Los Angeles Lakers' LeBron James says he predicted rash of injuries after quick turnaround to start season

4:59 PM ET

As the competitive balance of the NBA playoffs is being compromised by a rash of injuries -- with player health affecting just about every second-round series -- Los Angeles Lakers star LeBron James says he saw this coming.

Before James offered his best wishes to Kawhi Leonard of the LA Clippers -- it was announced Wednesday that Leonard will be sidelined with a right knee injury -- he published a series of tweets reflecting on the objections he voiced when the league fast-tracked the 2020-21 season to begin just 71 days after the Lakers were crowned champions in October.

They all didn't wanna listen to me about the start of the season. I knew exactly what would happen. I only wanted to protect the well being of the players which ultimately is the PRODUCT & BENEFIT of OUR GAME! These injuries isn't just "PART OF THE GAME". It's the lack of PURE

— LeBron James (@KingJames) June 16, 2021

RIM REST rest before starting back up. 8, possibly 9 ALL-STARS has missed Playoff games(most in league history). This is the best time of the year for our league and fans but missing a ton of our fav players. It's insane. If there's one person that know about the body and how it

— LeBron James (@KingJames) June 16, 2021

works all year round it's ME! I speak for the health of all our players and I hate to see this many injuries this time of the year. Sorry fans wish you guys were seeing all your fav guys right now. 🙏🏾👑

— LeBron James (@KingJames) June 16, 2021

Leonard, who has been ruled out for Game 5 of the Clippers' Western Conference semifinal series with the Utah Jazz on Wednesday, will be the eighth All-Star to miss a playoff game this year, which is the most in league history, according to the Elias Sports Bureau.

The Phoenix Suns' Chris Paul, who could miss the start of the Western Conference finals while he is in the league's health and safety protocols, could become the ninth, joining James' teammate, Anthony Davis; James Harden and Kyrie Irving of the Brooklyn Nets; Donovan Mitchell and Mike Conley of the Jazz; Jaylen Brown of the Boston Celtics; Joel Embiid of the Philadelphia 76ers; and Leonard.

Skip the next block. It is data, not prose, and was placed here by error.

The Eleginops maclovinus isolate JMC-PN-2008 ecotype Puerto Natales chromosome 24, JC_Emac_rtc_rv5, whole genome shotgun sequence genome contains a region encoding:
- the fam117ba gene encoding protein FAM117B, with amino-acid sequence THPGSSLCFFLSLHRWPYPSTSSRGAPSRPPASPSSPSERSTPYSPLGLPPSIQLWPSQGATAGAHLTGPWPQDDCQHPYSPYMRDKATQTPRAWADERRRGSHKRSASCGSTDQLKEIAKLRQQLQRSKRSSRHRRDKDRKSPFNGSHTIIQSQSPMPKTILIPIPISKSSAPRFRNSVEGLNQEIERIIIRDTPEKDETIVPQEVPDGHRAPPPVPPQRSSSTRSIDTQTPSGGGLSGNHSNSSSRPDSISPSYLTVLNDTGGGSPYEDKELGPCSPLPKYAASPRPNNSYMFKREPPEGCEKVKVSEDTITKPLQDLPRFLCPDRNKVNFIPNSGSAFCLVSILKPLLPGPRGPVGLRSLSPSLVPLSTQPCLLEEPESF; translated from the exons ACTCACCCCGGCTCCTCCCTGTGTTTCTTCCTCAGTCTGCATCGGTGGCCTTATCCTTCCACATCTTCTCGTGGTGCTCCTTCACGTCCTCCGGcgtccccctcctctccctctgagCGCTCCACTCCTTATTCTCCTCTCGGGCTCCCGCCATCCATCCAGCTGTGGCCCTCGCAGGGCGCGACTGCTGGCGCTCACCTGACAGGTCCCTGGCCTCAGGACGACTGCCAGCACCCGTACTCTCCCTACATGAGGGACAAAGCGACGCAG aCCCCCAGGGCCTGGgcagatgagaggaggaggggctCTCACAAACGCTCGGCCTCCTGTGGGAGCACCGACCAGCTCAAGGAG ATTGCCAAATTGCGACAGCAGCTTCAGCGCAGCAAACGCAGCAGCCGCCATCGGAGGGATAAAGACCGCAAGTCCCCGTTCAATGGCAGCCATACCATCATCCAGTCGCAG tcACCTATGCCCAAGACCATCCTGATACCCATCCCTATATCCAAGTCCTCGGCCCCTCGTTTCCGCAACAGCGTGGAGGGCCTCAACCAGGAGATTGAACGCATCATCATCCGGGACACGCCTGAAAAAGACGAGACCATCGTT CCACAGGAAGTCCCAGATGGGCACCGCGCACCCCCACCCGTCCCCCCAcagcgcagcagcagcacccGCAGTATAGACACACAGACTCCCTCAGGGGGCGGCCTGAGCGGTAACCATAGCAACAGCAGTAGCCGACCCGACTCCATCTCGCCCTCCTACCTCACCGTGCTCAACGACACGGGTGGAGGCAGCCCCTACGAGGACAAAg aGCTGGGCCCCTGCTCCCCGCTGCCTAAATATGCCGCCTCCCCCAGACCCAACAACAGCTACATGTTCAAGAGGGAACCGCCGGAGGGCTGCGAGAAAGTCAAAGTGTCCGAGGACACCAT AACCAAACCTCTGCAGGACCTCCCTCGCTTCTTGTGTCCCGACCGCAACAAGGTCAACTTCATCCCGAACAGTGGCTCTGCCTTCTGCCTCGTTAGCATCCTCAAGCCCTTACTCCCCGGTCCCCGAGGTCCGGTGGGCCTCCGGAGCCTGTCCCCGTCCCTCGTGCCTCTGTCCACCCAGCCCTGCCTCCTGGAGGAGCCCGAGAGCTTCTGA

While James played all six games of the Lakers' first-round loss to Phoenix, he did so on a right ankle that still hadn't fully healed from a sprain suffered in mid-March that caused him to miss 26 of L.A.'s final 30 regular-season games.

The Lakers were eliminated by the Suns nearly two weeks ago, but within the past few days, James shared an Instagram video showing him receiving continued treatment on his ankle.

From the very beginning of training camp in December, James let it be known that he was taken aback by how quickly the league transitioned from the NBA bubble in Orlando, Florida, to a condensed 72-game regular-season schedule as the COVID-19 pandemic persisted.

"I was like, 'Wow.' And I said, 'Oh, s---,'" James said on Dec. 7 when asked about his reaction to the quick turnaround. "Just being completely honest, I wasn't expecting that because early conversations were going on and I was hearing that there would be kind of a mid-January start and training camp would kind of start after Christmas."

The playoffs have seen the continuation of an unfortunate trend for the NBA during the regular season, when All-Stars missed 370 of a possible 1,944 games (19%), the highest percentage in a season in NBA history, according to Elias Sports Bureau research.

Denver Nuggets guard Jamal Murray, who suffered a torn ACL in his left knee in April after helping to lead the Nuggets to the Western Conference finals in the bubble, acknowledged the stark reality that will likely determine how the rest of the postseason plays out.

"The healthiest team will win the championship this year," Murray tweeted.